Bringing home a new cat is always a fun and exciting experience for any family; but there are several important things you should consider beforehand. Many cats will eventually become very comfortable with other pets, but unless you are adopting a kitten, your new cat will probably need some time to decide that your home is safe and that all your other pets can be trusted as friends. If you already have other cats, you should not adopt another one until all of your other cats have already been to your veterinarian or to your local veterinary clinic or animal hospital to be spayed and neutered. Otherwise, all of your cats may begin marking their territory (including your furniture and walls) by spraying with urine, and they are much more likely to fight than if they are all fixed before being introduced. According to NJ Cat Vet, Animal Clinic of Morris Plains, ideally, all pet cats should be seen by your veterinarian to be vaccinated and spayed or neutered by six months of age.
The safest way to gauge what kind of initial response your cats will have to one another is to let your current cat approach your new cat while your new cat is still inside the pet carrier, just to see whether they express aggression, such as by hissing. If they are both just apprehensive but curious, you can try to let them both out in the same room, but you should have at least one person to supervise each cat and be ready to intervene immediately if there is any problem. Generally, unless both cats seem willing to accept one another immediately, it may be safer and less intimidating to your new cat to always let him have a room with his own bed, litter box, and water and food bowls before you allow them to interact directly. Swapping some piece of their bedding or something else with one another?s scent on it can help them become accustomed to one another faster. The optimal situation is a temporary partition (such as a pet gate or child gate) that can be quickly and cheaply placed in a doorway to allow your cats to observe and approach one another safely, but prevent any aggression between them. If you don?t have a pet gate, you can just use a heavy paper weight or door stop to allow a door to stay open just enough for them to smell one another but not enough for them to fit through the doorway until it seems safe.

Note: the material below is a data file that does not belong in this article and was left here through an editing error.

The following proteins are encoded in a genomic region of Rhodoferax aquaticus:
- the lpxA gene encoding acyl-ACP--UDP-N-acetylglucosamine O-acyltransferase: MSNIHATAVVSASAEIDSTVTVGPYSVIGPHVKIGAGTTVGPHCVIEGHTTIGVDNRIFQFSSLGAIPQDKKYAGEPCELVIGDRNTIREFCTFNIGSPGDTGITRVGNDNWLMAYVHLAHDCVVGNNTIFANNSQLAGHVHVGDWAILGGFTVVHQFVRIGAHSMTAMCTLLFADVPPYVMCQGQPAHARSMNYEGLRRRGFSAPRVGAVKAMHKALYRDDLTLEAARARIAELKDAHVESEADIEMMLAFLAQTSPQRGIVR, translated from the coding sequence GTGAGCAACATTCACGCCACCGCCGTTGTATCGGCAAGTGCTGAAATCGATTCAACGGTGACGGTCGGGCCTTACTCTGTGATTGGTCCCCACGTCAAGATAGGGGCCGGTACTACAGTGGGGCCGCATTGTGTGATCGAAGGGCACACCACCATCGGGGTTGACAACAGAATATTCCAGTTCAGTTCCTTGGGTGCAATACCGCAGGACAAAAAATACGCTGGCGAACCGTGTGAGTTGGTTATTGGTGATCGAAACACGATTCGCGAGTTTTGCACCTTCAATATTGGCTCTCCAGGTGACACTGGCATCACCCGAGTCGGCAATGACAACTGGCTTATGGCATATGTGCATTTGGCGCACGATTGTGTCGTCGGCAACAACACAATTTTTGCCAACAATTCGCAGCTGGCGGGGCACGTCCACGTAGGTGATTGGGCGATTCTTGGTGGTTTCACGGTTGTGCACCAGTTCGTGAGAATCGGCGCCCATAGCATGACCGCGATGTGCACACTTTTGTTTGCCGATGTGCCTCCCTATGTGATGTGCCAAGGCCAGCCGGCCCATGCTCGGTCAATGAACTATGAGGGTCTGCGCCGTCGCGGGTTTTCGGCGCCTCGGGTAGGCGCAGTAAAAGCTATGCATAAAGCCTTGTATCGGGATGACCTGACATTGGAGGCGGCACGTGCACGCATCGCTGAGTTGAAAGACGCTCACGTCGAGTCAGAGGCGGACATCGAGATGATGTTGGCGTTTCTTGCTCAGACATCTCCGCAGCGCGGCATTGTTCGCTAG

It is also a good idea to make a few other preparations before you bring home your new cat. You should provide at least one additional litter box besides the ones you already have for any new cat and you should also establish separate feeding and water dishes in another part of the kitchen (or other room where you will feed them) and place them far enough away from one another to avoid territorial conflicts but close enough that they can observe one another while eating. Every cat should have several options of safe retreats, such as under furniture, in cat boxes, and on high ledges so they can decide for themselves how much they want to interact.
When it comes to introducing your new cat to your dog, you should first have some idea of how your dog reacts to other animals, especially cats. If your dog is aggressive toward them or treats them like prey, you should not bring a new cat into your home unless or until you first seek out professional assistance from a veterinarian or from your local animal clinic to guide you and help you socialize your dog to cats. You can also bring your dog to the shelter to see how your dog and any cat you may be considering adopting, react to one another with a cage door between them. Some cats will be curious or indifferent to dogs while others may be terrified, largely based on previous experiences with dogs.
Obviously, cats who exhibit less fear of your dog would be better candidates for any home that already has a dog. Once home, you will want to follow the same process of providing safe areas and methods of controlling any access to one another that you would use to introduce two cats. Likewise, you will want to follow the same common-sense precautions as for bringing home a new dog, especially when it comes to supervising interactions and protecting any small pet or prey species from any larger pet or predator species at all times.
Usually, your pets will all learn that they can all trust one another and in many cases, they will become good friends, but it may take a little time for new cats to realize they are safe and for your other cats to accept a new cat. As long as you do it carefully, you should not have a problem creating a good home for multiple pets (even from different species). As always, it is better to consult your veterinarian or animal clinic first to make sure you are doing everything right.
Dr. Paul has a strong interest in avian and exotic animal medicine and surgery, as well as small animal internal medicine and surgery.
He has provided services for numerous breeders, kennels, aviaries, and mini zoos.